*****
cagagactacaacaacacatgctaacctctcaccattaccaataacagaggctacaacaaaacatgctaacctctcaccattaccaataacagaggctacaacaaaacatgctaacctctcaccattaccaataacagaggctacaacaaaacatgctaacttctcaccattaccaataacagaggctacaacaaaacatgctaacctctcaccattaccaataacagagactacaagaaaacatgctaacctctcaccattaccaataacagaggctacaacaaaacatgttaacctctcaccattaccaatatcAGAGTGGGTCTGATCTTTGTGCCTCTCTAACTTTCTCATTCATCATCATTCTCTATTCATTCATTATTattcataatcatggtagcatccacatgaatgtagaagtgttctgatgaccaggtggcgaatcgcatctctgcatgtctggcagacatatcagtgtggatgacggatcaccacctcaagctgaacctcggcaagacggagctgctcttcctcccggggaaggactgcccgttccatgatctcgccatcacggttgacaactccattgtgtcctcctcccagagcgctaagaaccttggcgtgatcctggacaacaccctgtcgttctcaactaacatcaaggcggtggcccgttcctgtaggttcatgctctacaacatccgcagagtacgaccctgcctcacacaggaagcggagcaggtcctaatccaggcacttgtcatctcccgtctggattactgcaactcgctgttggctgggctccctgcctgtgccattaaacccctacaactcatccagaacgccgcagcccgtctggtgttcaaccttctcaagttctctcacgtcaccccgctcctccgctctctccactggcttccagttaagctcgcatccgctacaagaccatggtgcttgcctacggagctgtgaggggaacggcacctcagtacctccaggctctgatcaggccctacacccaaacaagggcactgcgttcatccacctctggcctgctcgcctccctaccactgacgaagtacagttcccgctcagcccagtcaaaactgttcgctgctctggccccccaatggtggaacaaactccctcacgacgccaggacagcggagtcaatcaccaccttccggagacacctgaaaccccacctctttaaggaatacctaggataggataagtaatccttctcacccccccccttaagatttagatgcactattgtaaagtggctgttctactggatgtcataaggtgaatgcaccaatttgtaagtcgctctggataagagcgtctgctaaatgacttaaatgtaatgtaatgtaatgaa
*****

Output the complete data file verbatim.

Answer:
cagagactacaacaacacatgctaacctctcaccattaccaataacagaggctacaacaaaacatgctaacctctcaccattaccaataacagaggctacaacaaaacatgctaacctctcaccattaccaataacagaggctacaacaaaacatgctaacttctcaccattaccaataacagaggctacaacaaaacatgctaacctctcaccattaccaataacagagactacaagaaaacatgctaacctctcaccattaccaataacagaggctacaacaaaacatgttaacctctcaccattaccaatatcAGAGTGGGTCTGATCTTTGTGCCTCTCTAACTTTCTCATTCATCATCATTCTCTATTCATTCATTATTattcataatcatggtagcatccacatgaatgtagaagtgttctgatgaccaggtggcgaatcgcatctctgcatgtctggcagacatatcagtgtggatgacggatcaccacctcaagctgaacctcggcaagacggagctgctcttcctcccggggaaggactgcccgttccatgatctcgccatcacggttgacaactccattgtgtcctcctcccagagcgctaagaaccttggcgtgatcctggacaacaccctgtcgttctcaactaacatcaaggcggtggcccgttcctgtaggttcatgctctacaacatccgcagagtacgaccctgcctcacacaggaagcggagcaggtcctaatccaggcacttgtcatctcccgtctggattactgcaactcgctgttggctgggctccctgcctgtgccattaaacccctacaactcatccagaacgccgcagcccgtctggtgttcaaccttctcaagttctctcacgtcaccccgctcctccgctctctccactggcttccagttaagctcgcatccgctacaagaccatggtgcttgcctacggagctgtgaggggaacggcacctcagtacctccaggctctgatcaggccctacacccaaacaagggcactgcgttcatccacctctggcctgctcgcctccctaccactgacgaagtacagttcccgctcagcccagtcaaaactgttcgctgctctggccccccaatggtggaacaaactccctcacgacgccaggacagcggagtcaatcaccaccttccggagacacctgaaaccccacctctttaaggaatacctaggataggataagtaatccttctcacccccccccttaagatttagatgcactattgtaaagtggctgttctactggatgtcataaggtgaatgcaccaatttgtaagtcgctctggataagagcgtctgctaaatgacttaaatgtaatgtaatgtaatgaa